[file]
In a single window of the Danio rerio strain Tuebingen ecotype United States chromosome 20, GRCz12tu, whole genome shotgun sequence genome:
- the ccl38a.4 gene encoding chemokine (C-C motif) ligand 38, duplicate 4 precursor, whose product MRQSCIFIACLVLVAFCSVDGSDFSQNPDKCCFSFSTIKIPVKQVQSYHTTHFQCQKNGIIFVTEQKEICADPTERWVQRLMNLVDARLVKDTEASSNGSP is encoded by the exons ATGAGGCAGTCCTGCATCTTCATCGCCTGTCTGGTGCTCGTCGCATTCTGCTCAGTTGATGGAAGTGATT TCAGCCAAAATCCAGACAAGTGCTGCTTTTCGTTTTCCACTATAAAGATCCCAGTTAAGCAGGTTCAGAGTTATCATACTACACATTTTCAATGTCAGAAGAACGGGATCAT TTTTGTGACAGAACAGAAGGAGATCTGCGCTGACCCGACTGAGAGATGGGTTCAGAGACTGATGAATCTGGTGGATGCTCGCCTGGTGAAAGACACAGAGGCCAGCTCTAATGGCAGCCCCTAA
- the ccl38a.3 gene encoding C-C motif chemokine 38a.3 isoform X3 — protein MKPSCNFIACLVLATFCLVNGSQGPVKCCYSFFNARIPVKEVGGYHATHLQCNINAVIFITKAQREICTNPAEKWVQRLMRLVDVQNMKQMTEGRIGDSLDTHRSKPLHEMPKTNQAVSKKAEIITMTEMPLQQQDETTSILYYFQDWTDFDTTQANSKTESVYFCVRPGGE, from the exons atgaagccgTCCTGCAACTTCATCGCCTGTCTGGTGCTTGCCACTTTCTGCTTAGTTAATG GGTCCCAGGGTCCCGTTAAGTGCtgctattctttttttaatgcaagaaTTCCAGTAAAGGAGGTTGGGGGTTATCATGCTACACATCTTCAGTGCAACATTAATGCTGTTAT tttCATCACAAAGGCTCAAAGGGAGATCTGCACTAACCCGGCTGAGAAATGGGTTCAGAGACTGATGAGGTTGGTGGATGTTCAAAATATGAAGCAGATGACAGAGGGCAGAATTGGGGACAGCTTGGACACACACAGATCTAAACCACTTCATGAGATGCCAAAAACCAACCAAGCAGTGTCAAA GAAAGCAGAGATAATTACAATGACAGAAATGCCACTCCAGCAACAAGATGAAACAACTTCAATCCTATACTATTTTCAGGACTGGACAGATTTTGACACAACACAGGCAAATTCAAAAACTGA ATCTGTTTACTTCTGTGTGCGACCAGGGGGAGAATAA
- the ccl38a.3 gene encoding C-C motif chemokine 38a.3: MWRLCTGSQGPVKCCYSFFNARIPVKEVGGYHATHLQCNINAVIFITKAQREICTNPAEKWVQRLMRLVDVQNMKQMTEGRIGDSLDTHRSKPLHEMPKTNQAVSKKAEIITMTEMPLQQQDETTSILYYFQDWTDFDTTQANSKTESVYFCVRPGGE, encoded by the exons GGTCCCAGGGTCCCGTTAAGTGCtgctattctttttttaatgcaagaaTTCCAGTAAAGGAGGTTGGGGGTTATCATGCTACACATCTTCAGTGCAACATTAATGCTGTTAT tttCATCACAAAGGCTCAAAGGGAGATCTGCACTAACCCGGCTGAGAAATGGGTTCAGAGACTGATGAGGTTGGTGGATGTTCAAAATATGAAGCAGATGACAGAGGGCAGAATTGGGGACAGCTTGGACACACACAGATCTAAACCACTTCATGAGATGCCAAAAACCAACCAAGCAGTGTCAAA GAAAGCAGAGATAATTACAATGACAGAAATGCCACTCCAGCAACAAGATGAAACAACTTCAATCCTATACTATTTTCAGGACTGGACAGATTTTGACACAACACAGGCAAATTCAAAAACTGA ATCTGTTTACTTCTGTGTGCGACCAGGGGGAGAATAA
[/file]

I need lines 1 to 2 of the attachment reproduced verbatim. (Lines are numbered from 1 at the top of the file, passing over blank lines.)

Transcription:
In a single window of the Danio rerio strain Tuebingen ecotype United States chromosome 20, GRCz12tu, whole genome shotgun sequence genome:
- the ccl38a.4 gene encoding chemokine (C-C motif) ligand 38, duplicate 4 precursor, whose product MRQSCIFIACLVLVAFCSVDGSDFSQNPDKCCFSFSTIKIPVKQVQSYHTTHFQCQKNGIIFVTEQKEICADPTERWVQRLMNLVDARLVKDTEASSNGSP is encoded by the exons ATGAGGCAGTCCTGCATCTTCATCGCCTGTCTGGTGCTCGTCGCATTCTGCTCAGTTGATGGAAGTGATT TCAGCCAAAATCCAGACAAGTGCTGCTTTTCGTTTTCCACTATAAAGATCCCAGTTAAGCAGGTTCAGAGTTATCATACTACACATTTTCAATGTCAGAAGAACGGGATCAT TTTTGTGACAGAACAGAAGGAGATCTGCGCTGACCCGACTGAGAGATGGGTTCAGAGACTGATGAATCTGGTGGATGCTCGCCTGGTGAAAGACACAGAGGCCAGCTCTAATGGCAGCCCCTAA